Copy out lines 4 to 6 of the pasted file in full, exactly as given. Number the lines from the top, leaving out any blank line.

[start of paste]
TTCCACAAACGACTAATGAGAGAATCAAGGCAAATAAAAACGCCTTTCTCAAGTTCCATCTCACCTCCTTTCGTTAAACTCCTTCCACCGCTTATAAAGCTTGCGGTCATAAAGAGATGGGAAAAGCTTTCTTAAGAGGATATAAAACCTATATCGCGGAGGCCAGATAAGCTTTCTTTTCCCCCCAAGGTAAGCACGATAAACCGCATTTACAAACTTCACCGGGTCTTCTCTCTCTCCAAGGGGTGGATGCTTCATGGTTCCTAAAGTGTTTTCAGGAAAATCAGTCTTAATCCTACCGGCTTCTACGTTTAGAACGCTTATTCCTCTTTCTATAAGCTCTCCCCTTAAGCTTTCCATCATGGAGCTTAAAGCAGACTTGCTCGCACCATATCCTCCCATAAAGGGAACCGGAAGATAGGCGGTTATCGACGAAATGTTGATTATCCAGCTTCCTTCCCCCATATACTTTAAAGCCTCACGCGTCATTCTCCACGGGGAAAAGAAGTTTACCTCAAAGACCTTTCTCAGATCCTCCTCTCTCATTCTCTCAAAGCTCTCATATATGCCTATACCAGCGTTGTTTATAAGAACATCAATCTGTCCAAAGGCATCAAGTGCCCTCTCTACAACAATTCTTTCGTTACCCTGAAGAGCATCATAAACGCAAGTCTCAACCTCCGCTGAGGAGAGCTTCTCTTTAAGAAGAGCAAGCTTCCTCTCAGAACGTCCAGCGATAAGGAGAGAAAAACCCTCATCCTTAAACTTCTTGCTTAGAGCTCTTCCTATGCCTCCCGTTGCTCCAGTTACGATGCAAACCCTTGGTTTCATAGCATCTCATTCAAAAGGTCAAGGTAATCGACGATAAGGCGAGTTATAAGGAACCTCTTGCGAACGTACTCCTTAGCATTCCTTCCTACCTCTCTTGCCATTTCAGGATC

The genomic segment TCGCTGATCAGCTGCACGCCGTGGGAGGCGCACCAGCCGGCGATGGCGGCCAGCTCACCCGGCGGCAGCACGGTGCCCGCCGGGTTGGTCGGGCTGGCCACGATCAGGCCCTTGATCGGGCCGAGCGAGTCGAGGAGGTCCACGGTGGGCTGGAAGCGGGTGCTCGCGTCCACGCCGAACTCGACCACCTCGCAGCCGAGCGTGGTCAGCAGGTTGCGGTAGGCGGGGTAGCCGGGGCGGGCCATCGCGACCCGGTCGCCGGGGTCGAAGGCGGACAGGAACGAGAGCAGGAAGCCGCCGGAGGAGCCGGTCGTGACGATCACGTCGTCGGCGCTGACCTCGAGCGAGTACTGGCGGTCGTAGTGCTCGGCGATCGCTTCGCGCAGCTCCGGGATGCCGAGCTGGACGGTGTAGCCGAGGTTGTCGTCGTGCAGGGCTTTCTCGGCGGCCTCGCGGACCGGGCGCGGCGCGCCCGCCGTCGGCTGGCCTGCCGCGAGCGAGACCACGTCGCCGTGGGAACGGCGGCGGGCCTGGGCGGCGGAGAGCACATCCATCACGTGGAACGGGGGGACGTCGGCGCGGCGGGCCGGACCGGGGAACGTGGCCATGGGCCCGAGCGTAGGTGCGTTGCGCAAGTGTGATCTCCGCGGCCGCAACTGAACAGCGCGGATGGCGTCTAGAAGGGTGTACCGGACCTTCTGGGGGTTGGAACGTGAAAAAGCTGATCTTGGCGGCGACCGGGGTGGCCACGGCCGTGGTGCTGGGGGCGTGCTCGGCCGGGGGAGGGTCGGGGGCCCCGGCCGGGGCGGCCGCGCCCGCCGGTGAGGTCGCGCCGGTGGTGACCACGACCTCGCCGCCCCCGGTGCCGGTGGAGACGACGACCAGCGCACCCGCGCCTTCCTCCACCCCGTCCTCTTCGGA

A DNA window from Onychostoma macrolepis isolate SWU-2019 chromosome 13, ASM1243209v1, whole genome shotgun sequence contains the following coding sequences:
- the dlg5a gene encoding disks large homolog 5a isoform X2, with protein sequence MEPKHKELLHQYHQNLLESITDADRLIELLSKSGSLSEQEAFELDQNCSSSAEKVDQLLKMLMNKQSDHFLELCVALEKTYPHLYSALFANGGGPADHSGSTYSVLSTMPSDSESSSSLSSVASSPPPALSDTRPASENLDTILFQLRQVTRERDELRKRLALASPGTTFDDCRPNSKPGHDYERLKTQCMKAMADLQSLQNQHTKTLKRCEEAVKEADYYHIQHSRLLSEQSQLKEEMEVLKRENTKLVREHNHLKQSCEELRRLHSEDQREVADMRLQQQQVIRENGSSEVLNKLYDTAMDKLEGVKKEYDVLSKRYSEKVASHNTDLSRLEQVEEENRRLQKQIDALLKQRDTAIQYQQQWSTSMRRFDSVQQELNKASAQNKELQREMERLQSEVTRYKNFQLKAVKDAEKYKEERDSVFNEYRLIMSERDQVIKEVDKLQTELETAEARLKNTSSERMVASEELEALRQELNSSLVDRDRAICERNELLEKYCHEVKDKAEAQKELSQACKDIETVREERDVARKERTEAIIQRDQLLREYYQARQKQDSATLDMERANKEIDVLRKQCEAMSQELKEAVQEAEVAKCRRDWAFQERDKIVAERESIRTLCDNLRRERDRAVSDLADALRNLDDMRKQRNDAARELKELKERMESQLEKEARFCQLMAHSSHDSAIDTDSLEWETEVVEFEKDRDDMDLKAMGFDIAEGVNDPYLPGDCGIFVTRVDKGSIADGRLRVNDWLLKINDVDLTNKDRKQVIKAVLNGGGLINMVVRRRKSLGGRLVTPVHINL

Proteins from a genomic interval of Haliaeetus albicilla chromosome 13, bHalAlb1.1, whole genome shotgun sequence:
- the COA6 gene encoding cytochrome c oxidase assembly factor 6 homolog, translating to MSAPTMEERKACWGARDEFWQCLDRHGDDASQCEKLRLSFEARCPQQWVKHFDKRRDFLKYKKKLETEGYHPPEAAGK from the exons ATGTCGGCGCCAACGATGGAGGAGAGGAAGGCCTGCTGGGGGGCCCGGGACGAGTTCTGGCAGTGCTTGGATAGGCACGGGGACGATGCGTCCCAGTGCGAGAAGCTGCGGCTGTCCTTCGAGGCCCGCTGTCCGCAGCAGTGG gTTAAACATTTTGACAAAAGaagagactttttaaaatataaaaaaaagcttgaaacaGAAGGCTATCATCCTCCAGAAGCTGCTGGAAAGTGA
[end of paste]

- the dlg5a gene encoding disks large homolog 5a isoform X2, with protein sequence MEPKHKELLHQYHQNLLESITDADRLIELLSKSGSLSEQEAFELDQNCSSSAEKVDQLLKMLMNKQSDHFLELCVALEKTYPHLYSALFANGGGPADHSGSTYSVLSTMPSDSESSSSLSSVASSPPPALSDTRPASENLDTILFQLRQVTRERDELRKRLALASPGTTFDDCRPNSKPGHDYERLKTQCMKAMADLQSLQNQHTKTLKRCEEAVKEADYYHIQHSRLLSEQSQLKEEMEVLKRENTKLVREHNHLKQSCEELRRLHSEDQREVADMRLQQQQVIRENGSSEVLNKLYDTAMDKLEGVKKEYDVLSKRYSEKVASHNTDLSRLEQVEEENRRLQKQIDALLKQRDTAIQYQQQWSTSMRRFDSVQQELNKASAQNKELQREMERLQSEVTRYKNFQLKAVKDAEKYKEERDSVFNEYRLIMSERDQVIKEVDKLQTELETAEARLKNTSSERMVASEELEALRQELNSSLVDRDRAICERNELLEKYCHEVKDKAEAQKELSQACKDIETVREERDVARKERTEAIIQRDQLLREYYQARQKQDSATLDMERANKEIDVLRKQCEAMSQELKEAVQEAEVAKCRRDWAFQERDKIVAERESIRTLCDNLRRERDRAVSDLADALRNLDDMRKQRNDAARELKELKERMESQLEKEARFCQLMAHSSHDSAIDTDSLEWETEVVEFEKDRDDMDLKAMGFDIAEGVNDPYLPGDCGIFVTRVDKGSIADGRLRVNDWLLKINDVDLTNKDRKQVIKAVLNGGGLINMVVRRRKSLGGRLVTPVHINL

Proteins from a genomic interval of Haliaeetus albicilla chromosome 13, bHalAlb1.1, whole genome shotgun sequence:
- the COA6 gene encoding cytochrome c oxidase assembly factor 6 homolog, translating to MSAPTMEERKACWGARDEFWQCLDRHGDDASQCEKLRLSFEARCPQQWVKHFDKRRDFLKYKKKLETEGYHPPEAAGK from the exons ATGTCGGCGCCAACGATGGAGGAGAGGAAGGCCTGCTGGGGGGCCCGGGACGAGTTCTGGCAGTGCTTGGATAGGCACGGGGACGATGCGTCCCAGTGCGAGAAGCTGCGGCTGTCCTTCGAGGCCCGCTGTCCGCAGCAGTGG gTTAAACATTTTGACAAAAGaagagactttttaaaatataaaaaaaagcttgaaacaGAAGGCTATCATCCTCCAGAAGCTGCTGGAAAGTGA